A militiaman loyal to Yemen's fugitive President Abderabbo Mansour Hadi points towards smoke billowing during clashes with opponents and Huthi rebels in the port city of Aden's Dar Saad suburb on May 28, 2015. AFP PHOTO / SALEH AL-OBEIDI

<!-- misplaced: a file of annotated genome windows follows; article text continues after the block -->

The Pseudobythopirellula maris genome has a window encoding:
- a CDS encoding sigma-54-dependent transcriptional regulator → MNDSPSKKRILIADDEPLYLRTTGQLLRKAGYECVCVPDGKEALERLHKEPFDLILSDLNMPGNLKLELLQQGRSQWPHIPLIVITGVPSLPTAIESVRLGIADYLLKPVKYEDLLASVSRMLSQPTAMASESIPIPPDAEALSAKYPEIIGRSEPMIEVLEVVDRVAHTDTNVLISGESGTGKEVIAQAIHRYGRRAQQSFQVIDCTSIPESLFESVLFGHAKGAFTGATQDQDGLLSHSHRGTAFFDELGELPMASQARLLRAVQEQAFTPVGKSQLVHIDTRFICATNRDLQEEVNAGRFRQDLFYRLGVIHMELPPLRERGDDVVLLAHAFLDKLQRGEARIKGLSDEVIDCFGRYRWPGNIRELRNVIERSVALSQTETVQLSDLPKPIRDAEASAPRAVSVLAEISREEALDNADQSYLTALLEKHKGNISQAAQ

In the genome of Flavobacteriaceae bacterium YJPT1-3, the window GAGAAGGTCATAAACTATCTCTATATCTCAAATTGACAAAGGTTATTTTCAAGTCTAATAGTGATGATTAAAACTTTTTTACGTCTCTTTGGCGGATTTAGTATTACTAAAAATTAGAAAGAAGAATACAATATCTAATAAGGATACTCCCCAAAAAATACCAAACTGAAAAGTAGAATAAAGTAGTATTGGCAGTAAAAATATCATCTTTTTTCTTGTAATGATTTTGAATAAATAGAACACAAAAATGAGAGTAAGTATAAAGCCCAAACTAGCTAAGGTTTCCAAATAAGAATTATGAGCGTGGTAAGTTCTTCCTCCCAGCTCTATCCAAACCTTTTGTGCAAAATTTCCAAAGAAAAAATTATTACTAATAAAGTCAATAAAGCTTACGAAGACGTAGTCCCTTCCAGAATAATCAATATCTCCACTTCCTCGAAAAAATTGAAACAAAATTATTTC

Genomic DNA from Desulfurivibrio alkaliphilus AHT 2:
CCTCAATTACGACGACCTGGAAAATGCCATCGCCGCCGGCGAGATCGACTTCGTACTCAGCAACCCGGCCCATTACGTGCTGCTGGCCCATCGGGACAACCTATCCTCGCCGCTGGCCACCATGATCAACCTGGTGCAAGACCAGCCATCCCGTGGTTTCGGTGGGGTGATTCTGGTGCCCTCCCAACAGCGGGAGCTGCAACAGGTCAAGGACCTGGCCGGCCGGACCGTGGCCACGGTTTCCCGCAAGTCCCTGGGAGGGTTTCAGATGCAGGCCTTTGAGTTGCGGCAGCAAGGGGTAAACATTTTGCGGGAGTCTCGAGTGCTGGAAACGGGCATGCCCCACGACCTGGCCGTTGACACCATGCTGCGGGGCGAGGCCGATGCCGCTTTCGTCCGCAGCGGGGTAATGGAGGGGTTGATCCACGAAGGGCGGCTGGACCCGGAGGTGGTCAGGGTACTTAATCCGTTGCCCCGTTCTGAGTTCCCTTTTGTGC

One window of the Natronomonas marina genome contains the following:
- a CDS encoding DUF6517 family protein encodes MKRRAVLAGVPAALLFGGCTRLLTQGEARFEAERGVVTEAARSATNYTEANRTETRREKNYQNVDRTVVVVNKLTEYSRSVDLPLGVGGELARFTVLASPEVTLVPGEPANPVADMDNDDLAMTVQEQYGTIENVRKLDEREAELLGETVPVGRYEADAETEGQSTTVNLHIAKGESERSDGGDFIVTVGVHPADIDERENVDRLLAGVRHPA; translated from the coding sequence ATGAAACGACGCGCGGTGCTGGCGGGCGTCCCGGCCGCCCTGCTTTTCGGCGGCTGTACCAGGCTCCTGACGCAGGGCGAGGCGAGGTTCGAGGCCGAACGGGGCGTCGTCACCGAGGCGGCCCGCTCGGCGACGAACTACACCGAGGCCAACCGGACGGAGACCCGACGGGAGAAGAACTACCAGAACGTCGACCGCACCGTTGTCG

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Yemen may never emerge as a united country from a civil war pitting a northern Shiite militia and its allies in the army against fighters in the mostly Sunni south.Secessionist sentiment in the south, stoked by what southerners see as decades of marginalization by the north, is deepening as result of the damage inflicted upon Aden and other southern cities in assaults by the northern Houthi militia.Sunni Arab states have maintained an air bombing campaign against the Houthis, allied to archrival Shiite Iran, but the Houthis retain the upper hand in battles in the south.Once a British protectorate turned satellite state of the Soviet Union, South Yemen joined North Yemen to form a united country in 1990 under then President Ali Abdullah Saleh, who took power in the north in 1978 .The northerners' alliance against Yemen's government, whose base of support is in Aden, may reflect a new unity of purpose in the heavily tribal north, where Shiite Islam's Zaidi sect, to which the Houthis belong, prevails.
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